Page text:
My biggest issue with the 1990 TV adaptation of Stephen King’s It was its jettisoning of the weird, Lovecraftian depths King’s novel plumbed. For those of us familiar with the Macroverse, there has always been more to It than just Pennywise the Dancing Clown. It 2017 largely falls prey to the same problem. There is the barest hint of It’s true nature, but the main focus is kids on a spooky adventure. It’s quite an adventure, though. Andy Muschietti’s film is a slick, confident thrill ride, occasionally scary, sometimes harrowing, often funny.
The script, by Chase Palmer, Cary Fukunaga, and Gary Dauberman, shifts the action from the ’50s of King’s novel to the late ’80s. It’s the summer of Batman and New Kids on the Block. Seven teenagers are drawn together by ghastly goings on in Derry, Maine: stuttering Bill (Jaeden Lieberher), motormouth Richie (Finn Wolfhard), Jewish Stanley (Wyatt Oleff), sickly Eddie (Jack Dylan Grazer), fat Ben (Jeremy Ray Taylor), black Mike (Chosen Jacobs), and girl Beverley (Sophia Lillis). Kids have been going missing (beginning with Bill’s younger brother Georgie), and the self-dubbed Losers come to believe that the malevolent clown Pennywise is behind the disappearances.
The young leads are, hands down, the best thing about It. Helped along by a script full of snappy dialogue, they embody a shared perception of formative years that is both familiar and heightened. Some of it is grounded in King’s own ideas of childhood, some of it in the peculiarities of the 1980s; but the swearing, the wisecracks about mothers and sisters, the nascent understanding of sex, it all rings true, and these young actors sell the hell out of it.
Rounding out the main cast is Bill Skarsgård as Pennywise. For most people, I expect, Tim Curry’s 1990 performance is the definitive creepy clown. But, while Curry was theatrically menacing, Skarsgård’s Pennywise is a far darker, more chilling creature. His buckteeth and Loony Tunes lilt belie the terrifying predator lurking underneath the greasepaint. Skarsgård’s remarkably sinister performance is assisted by impressive makeup effects, which give Pennywise those teeth and a bulbous, disquietingly childlike head. The visual effects pull their weight as well, making Pennywise a disturbingly malleable villain, distending his jaw, extending his limbs, growing to fill to a whole garage.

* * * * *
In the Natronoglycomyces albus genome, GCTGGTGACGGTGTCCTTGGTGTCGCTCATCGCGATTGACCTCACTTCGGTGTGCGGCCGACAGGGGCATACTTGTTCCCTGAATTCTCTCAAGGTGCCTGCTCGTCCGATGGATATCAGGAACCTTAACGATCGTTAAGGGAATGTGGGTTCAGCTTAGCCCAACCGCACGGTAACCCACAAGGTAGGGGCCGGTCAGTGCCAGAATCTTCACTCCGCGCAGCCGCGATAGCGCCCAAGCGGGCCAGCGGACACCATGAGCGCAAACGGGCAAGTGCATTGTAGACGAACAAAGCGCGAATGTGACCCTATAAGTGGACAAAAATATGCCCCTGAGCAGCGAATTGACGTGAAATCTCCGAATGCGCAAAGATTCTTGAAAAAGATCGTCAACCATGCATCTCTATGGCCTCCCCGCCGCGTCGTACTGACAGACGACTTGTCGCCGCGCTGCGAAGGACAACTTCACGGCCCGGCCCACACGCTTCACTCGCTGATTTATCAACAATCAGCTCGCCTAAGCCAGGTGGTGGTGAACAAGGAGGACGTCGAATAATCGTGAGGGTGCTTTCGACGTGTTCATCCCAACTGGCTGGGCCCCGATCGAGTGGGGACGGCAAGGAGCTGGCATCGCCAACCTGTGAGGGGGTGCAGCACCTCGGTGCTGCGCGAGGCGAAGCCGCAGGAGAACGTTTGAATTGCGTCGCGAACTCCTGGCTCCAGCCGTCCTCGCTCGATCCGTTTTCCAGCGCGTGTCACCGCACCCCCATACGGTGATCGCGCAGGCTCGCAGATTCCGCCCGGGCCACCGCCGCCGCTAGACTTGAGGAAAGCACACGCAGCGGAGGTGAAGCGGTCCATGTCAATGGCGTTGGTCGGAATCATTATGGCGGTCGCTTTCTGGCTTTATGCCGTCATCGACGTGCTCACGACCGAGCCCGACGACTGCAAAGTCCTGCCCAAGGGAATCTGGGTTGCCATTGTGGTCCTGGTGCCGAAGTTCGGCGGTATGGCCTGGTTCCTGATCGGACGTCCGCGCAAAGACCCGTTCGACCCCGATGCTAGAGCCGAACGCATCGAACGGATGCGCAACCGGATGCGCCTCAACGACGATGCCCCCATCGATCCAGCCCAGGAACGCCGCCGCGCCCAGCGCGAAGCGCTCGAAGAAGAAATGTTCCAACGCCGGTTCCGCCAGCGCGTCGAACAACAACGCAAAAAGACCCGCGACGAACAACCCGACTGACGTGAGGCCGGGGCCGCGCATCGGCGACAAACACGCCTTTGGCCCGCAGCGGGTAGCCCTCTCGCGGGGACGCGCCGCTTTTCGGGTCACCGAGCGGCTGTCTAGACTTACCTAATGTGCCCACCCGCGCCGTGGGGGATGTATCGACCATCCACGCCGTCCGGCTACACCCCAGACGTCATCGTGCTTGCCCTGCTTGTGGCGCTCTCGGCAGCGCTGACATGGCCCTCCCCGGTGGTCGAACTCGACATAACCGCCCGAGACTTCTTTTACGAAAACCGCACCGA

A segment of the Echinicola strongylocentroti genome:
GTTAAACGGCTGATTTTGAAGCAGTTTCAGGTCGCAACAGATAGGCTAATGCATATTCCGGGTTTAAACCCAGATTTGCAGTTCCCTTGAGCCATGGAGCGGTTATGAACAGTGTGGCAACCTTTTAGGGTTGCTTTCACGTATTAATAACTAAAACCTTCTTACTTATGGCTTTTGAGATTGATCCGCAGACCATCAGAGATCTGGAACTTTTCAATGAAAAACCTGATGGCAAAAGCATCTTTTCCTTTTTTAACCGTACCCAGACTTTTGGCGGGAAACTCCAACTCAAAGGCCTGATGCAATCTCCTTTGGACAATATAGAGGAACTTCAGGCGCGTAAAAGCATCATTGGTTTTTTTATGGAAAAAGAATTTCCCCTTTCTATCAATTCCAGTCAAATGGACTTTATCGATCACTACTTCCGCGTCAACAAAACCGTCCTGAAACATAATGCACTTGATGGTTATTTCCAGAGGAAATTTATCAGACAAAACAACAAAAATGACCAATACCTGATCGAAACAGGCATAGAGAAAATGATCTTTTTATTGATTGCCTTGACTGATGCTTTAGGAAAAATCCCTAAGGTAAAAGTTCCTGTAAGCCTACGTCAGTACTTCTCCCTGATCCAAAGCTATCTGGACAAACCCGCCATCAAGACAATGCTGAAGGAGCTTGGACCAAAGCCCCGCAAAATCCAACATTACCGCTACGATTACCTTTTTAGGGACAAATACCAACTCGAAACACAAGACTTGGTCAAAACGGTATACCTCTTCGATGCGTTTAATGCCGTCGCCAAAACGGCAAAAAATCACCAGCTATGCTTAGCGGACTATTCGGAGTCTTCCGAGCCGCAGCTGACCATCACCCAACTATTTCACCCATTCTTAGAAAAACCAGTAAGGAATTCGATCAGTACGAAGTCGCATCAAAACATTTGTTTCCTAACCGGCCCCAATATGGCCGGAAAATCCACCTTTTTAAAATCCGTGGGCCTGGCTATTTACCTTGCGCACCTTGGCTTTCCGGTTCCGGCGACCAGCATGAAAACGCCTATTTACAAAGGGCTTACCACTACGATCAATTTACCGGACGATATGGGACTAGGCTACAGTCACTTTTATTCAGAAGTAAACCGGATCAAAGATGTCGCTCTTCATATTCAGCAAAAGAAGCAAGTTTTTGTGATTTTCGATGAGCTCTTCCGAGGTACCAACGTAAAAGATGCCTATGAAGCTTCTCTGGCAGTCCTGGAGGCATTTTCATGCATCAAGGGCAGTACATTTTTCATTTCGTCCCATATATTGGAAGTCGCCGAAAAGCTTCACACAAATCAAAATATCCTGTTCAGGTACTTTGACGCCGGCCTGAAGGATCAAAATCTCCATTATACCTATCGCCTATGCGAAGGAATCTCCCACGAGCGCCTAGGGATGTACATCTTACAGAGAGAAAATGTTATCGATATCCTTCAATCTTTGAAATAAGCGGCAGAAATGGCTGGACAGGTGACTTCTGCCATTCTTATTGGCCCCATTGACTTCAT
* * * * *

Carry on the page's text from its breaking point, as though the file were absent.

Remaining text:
The Losers discover that Pennywise is, in fact, a being they refer to as It, a shapeshifter which assumes the forms of its victims’ deepest fears. And so It is populated, not just with a creepy clown, but a host of fears made manifest. Again, the effects are marvelous, producing the likes of a jerkily shambling headless corpse, a horribly disfigured leper, and a genuinely terrifying Munchian painting come to life.
Despite the cornucopia of horrors, It keeps returning to Pennywise, and therein lies the rub. Familiarity breeds contempt, and in horror, familiarity breeds complacency. Skarsgård is fantastic, but Pennywise appears too often, to the point where he begins to lose his ability to scare and becomes another stock villain. The young leads’ engaging performances go some way towards maintaining the terror level, but ultimately, it isn’t enough.
What this adaptation needs is an invigorating injection of the novel’s Lovecraftian cosmic horror. There are brief, blink-and-you’ll-miss-them allusions (orange lights, a LEGO turtle), but for the most part It 2017 is content to join the likes of Paranorman and Stranger Things as another ghoulish kids’ adventure. I get the feeling that the filmmakers are leaving the truly bizarre elements of King’s book to the second in this proposed duology. That makes a kind of sense: have the kids deal with the relatively prosaic threat of the clown, and their adult selves deal with Maturin, the Ritual of Chüd, and the Deadlights. What this means, though, is that this first part remains overly familiar. Just a supernatural Super 8 or a petrifying Paranorman.
(Perhaps, as well, the filmmakers don’t want to explore King’s peculiar cosmology in fear of coming into conflict with the burgeoning Dark Tower franchise.)
Imagine for a moment that this isn’t an adaptation of King’s sprawling novel, that the book never existed and that this is a wholly original work, and It becomes a terrific horror adventure. It’s a ghastly, ghoulish Goonies, led by brilliant young performers and equally brilliant effects. But it could have been so much more. Maybe Chapter Two will have all the cosmic horror I could ever want, and I’ll eat my words. For now, though, It, while undoubtedly a great film, isn’t the adaptation I wanted.